The very essence of the Torah is the “covenant” that was concluded between G-d and His people, Israel. Although the covenant was concluded at Mount Sinai and is recounted in the book of Shemot, Exodus, it is the book of Genesis that serves as the introduction to the covenant and provides the basic understanding of the covenental relationship that G-d established with His people.

It is Genesis that sets the pattern that marks our peoples’ early years. By relating the history of the matriarchs and patriarchs, the book of Genesis essentially explains why the covenant was concluded specifically between G-d and their descendants. The story of creation is not really intended to inform us how the world started, but rather to explain the evolution of the Israelite people, and why they, of all people, were chosen for the special partnership with the Al-mighty. This is underscored by the fact that the entire creation of the world and all of human development consisting of 19 generations of families, is subsumed in the first 11 chapters of the book of Genesis. The remainder of Genesis, fully 39 chapters, are then devoted to the lives of the patriarchs and matriarchs and Jacob’s children, consisting of only 4 generations. The first 19 generations are intended to serve merely as a general introduction. On the other hand, the lives of the patriarchs are the essential ingredient to understanding the covenental relationship.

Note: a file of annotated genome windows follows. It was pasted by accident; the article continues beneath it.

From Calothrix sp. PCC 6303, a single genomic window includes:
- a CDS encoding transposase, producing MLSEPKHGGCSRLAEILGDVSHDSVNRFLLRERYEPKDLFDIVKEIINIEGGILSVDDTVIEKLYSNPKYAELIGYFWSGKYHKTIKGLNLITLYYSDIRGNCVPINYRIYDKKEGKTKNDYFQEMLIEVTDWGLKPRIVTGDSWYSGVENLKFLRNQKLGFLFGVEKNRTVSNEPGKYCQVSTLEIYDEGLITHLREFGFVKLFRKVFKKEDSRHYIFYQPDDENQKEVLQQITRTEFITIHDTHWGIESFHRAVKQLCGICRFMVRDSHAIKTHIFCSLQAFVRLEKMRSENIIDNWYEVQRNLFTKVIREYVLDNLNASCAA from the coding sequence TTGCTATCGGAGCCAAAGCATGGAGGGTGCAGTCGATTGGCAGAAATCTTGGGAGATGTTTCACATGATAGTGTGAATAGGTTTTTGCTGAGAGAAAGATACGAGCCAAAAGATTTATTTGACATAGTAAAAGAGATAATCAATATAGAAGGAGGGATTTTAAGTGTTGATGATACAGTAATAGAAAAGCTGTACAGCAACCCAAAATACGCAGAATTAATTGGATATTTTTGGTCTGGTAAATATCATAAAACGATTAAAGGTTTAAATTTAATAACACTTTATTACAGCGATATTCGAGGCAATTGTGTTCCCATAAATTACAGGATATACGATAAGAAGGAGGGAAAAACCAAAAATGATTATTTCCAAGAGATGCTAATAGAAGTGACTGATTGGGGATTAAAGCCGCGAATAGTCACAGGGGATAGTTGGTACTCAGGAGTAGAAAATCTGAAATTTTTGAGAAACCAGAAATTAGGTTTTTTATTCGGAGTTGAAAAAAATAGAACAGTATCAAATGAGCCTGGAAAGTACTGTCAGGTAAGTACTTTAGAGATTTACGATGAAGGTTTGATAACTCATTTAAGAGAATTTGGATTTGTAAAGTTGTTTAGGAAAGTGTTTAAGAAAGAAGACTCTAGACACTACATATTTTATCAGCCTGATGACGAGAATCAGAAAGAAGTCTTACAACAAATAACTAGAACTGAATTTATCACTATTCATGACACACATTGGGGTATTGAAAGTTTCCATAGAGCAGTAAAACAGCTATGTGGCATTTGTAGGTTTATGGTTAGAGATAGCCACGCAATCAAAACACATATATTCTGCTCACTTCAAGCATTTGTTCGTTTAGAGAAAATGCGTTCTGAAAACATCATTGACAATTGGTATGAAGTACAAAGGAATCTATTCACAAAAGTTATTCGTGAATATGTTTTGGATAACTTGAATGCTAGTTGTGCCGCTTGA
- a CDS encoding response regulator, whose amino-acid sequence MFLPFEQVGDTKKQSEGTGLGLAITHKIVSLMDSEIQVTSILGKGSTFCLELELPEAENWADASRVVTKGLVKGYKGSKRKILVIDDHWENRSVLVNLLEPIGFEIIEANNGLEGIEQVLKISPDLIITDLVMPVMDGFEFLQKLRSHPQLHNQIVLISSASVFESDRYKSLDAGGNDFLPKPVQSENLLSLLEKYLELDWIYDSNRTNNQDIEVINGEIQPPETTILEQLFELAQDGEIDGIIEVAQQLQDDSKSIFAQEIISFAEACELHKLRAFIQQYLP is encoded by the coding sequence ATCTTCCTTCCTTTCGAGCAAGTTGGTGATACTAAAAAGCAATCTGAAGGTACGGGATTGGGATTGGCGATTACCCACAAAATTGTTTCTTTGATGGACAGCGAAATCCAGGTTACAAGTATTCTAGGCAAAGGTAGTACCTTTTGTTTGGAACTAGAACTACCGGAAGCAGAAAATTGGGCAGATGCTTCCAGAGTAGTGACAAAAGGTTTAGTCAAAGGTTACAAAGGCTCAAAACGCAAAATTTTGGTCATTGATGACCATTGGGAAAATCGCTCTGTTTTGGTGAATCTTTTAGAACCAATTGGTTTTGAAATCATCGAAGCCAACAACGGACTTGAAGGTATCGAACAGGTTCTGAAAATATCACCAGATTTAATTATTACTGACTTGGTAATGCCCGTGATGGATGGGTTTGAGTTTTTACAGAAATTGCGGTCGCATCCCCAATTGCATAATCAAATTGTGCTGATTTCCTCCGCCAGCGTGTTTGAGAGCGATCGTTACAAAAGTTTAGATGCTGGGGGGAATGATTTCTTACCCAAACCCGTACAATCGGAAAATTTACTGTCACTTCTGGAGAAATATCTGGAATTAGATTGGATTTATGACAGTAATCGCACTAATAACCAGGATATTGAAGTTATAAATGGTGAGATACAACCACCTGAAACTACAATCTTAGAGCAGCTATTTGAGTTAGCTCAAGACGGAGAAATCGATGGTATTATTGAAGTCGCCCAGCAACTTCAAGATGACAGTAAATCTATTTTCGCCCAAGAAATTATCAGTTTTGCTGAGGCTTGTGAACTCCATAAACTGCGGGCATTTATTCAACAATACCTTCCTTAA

The four other books of the Torah also come to affirm the special relationship between G-d and His people. The second book, known as Shemot, Exodus, tells of the shaping of the nation in the cauldron of Egypt. After the slavery and the redemption from Egypt, G-d concludes the covenant with His People.

The book of Exodus also introduces the mitzvot, the vital commandments that bind the Jewish people in their covenental partnership with G-d. The book of Leviticus features the laws and statutes that affirm the covenant. The book of B’midbar, Numbers, speaks of the journey of the Israelites through the wilderness to reach the Promised Land where the covenant will become reality. And finally the book of Devarim, Deuteronomy, summarizes and completes the Torah. Deuteronomy reiterates the principles of the covenant, reinforcing important precepts and laws, and bids farewell to the great leader Moses, who actuated the covenant between G-d and His people.